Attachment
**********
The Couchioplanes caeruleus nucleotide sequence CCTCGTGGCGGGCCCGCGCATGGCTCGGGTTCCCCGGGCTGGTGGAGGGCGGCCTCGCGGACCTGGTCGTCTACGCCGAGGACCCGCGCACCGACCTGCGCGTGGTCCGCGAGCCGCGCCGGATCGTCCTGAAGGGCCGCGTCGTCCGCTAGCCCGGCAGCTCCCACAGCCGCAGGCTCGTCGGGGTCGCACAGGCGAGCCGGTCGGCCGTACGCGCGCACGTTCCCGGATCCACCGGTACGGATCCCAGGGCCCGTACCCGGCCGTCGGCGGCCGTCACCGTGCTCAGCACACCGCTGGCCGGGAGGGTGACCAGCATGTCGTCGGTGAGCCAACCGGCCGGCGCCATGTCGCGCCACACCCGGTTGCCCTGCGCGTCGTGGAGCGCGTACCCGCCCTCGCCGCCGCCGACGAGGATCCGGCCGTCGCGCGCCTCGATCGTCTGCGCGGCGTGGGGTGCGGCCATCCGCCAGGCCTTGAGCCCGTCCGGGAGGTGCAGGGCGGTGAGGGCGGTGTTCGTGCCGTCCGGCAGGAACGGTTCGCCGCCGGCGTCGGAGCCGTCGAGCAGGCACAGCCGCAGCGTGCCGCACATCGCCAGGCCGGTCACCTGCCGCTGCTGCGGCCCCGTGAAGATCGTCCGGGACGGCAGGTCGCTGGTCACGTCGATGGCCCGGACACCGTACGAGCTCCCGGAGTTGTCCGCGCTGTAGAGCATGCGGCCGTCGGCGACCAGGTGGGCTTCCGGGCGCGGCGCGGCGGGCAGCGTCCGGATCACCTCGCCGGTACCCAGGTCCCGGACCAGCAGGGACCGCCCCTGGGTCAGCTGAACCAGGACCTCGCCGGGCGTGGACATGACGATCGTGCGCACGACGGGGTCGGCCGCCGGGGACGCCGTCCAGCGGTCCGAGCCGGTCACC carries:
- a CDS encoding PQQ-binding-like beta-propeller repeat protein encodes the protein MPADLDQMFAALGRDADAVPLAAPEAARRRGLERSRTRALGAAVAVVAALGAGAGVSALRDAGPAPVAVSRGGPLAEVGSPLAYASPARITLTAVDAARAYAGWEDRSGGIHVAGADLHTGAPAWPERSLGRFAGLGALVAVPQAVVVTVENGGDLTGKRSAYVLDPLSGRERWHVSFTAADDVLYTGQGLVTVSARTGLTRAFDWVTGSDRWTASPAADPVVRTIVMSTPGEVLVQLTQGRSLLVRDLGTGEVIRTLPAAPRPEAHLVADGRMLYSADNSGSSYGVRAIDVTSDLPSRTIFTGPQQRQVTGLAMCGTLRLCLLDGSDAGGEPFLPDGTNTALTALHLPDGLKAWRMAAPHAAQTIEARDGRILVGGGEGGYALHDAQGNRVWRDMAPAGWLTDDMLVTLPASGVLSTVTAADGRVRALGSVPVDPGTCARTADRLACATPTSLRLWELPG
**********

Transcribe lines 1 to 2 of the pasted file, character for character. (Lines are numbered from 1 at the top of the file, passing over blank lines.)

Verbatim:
The Couchioplanes caeruleus nucleotide sequence CCTCGTGGCGGGCCCGCGCATGGCTCGGGTTCCCCGGGCTGGTGGAGGGCGGCCTCGCGGACCTGGTCGTCTACGCCGAGGACCCGCGCACCGACCTGCGCGTGGTCCGCGAGCCGCGCCGGATCGTCCTGAAGGGCCGCGTCGTCCGCTAGCCCGGCAGCTCCCACAGCCGCAGGCTCGTCGGGGTCGCACAGGCGAGCCGGTCGGCCGTACGCGCGCACGTTCCCGGATCCACCGGTACGGATCCCAGGGCCCGTACCCGGCCGTCGGCGGCCGTCACCGTGCTCAGCACACCGCTGGCCGGGAGGGTGACCAGCATGTCGTCGGTGAGCCAACCGGCCGGCGCCATGTCGCGCCACACCCGGTTGCCCTGCGCGTCGTGGAGCGCGTACCCGCCCTCGCCGCCGCCGACGAGGATCCGGCCGTCGCGCGCCTCGATCGTCTGCGCGGCGTGGGGTGCGGCCATCCGCCAGGCCTTGAGCCCGTCCGGGAGGTGCAGGGCGGTGAGGGCGGTGTTCGTGCCGTCCGGCAGGAACGGTTCGCCGCCGGCGTCGGAGCCGTCGAGCAGGCACAGCCGCAGCGTGCCGCACATCGCCAGGCCGGTCACCTGCCGCTGCTGCGGCCCCGTGAAGATCGTCCGGGACGGCAGGTCGCTGGTCACGTCGATGGCCCGGACACCGTACGAGCTCCCGGAGTTGTCCGCGCTGTAGAGCATGCGGCCGTCGGCGACCAGGTGGGCTTCCGGGCGCGGCGCGGCGGGCAGCGTCCGGATCACCTCGCCGGTACCCAGGTCCCGGACCAGCAGGGACCGCCCCTGGGTCAGCTGAACCAGGACCTCGCCGGGCGTGGACATGACGATCGTGCGCACGACGGGGTCGGCCGCCGGGGACGCCGTCCAGCGGTCCGAGCCGGTCACC carries:
- a CDS encoding PQQ-binding-like beta-propeller repeat protein encodes the protein MPADLDQMFAALGRDADAVPLAAPEAARRRGLERSRTRALGAAVAVVAALGAGAGVSALRDAGPAPVAVSRGGPLAEVGSPLAYASPARITLTAVDAARAYAGWEDRSGGIHVAGADLHTGAPAWPERSLGRFAGLGALVAVPQAVVVTVENGGDLTGKRSAYVLDPLSGRERWHVSFTAADDVLYTGQGLVTVSARTGLTRAFDWVTGSDRWTASPAADPVVRTIVMSTPGEVLVQLTQGRSLLVRDLGTGEVIRTLPAAPRPEAHLVADGRMLYSADNSGSSYGVRAIDVTSDLPSRTIFTGPQQRQVTGLAMCGTLRLCLLDGSDAGGEPFLPDGTNTALTALHLPDGLKAWRMAAPHAAQTIEARDGRILVGGGEGGYALHDAQGNRVWRDMAPAGWLTDDMLVTLPASGVLSTVTAADGRVRALGSVPVDPGTCARTADRLACATPTSLRLWELPG